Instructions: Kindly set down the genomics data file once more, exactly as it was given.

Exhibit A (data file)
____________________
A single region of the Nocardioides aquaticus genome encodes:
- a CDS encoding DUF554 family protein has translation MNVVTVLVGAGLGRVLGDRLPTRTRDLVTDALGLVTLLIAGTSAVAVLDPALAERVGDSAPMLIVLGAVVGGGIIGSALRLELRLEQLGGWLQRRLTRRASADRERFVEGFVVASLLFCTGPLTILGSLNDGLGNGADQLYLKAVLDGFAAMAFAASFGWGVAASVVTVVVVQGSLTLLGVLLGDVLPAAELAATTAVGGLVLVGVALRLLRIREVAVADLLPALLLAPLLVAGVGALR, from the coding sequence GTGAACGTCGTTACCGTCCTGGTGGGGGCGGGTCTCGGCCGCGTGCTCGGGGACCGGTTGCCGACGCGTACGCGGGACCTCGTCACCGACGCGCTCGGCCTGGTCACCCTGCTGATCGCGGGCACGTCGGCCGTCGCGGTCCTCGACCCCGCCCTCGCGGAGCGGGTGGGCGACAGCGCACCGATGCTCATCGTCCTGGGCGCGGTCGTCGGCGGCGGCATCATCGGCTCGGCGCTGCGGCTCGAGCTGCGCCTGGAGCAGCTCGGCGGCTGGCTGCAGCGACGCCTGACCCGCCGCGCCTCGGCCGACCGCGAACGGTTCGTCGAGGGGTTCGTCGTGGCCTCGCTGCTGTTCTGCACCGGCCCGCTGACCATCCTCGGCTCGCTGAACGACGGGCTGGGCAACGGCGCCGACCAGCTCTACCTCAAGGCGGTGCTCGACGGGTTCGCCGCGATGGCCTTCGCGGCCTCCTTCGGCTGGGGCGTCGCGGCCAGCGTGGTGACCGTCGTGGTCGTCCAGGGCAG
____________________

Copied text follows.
A single region of the Nocardioides aquaticus genome encodes:
- a CDS encoding DUF554 family protein has translation MNVVTVLVGAGLGRVLGDRLPTRTRDLVTDALGLVTLLIAGTSAVAVLDPALAERVGDSAPMLIVLGAVVGGGIIGSALRLELRLEQLGGWLQRRLTRRASADRERFVEGFVVASLLFCTGPLTILGSLNDGLGNGADQLYLKAVLDGFAAMAFAASFGWGVAASVVTVVVVQGSLTLLGVLLGDVLPAAELAATTAVGGLVLVGVALRLLRIREVAVADLLPALLLAPLLVAGVGALR, from the coding sequence GTGAACGTCGTTACCGTCCTGGTGGGGGCGGGTCTCGGCCGCGTGCTCGGGGACCGGTTGCCGACGCGTACGCGGGACCTCGTCACCGACGCGCTCGGCCTGGTCACCCTGCTGATCGCGGGCACGTCGGCCGTCGCGGTCCTCGACCCCGCCCTCGCGGAGCGGGTGGGCGACAGCGCACCGATGCTCATCGTCCTGGGCGCGGTCGTCGGCGGCGGCATCATCGGCTCGGCGCTGCGGCTCGAGCTGCGCCTGGAGCAGCTCGGCGGCTGGCTGCAGCGACGCCTGACCCGCCGCGCCTCGGCCGACCGCGAACGGTTCGTCGAGGGGTTCGTCGTGGCCTCGCTGCTGTTCTGCACCGGCCCGCTGACCATCCTCGGCTCGCTGAACGACGGGCTGGGCAACGGCGCCGACCAGCTCTACCTCAAGGCGGTGCTCGACGGGTTCGCCGCGATGGCCTTCGCGGCCTCCTTCGGCTGGGGCGTCGCGGCCAGCGTGGTGACCGTCGTGGTCGTCCAGGGCAG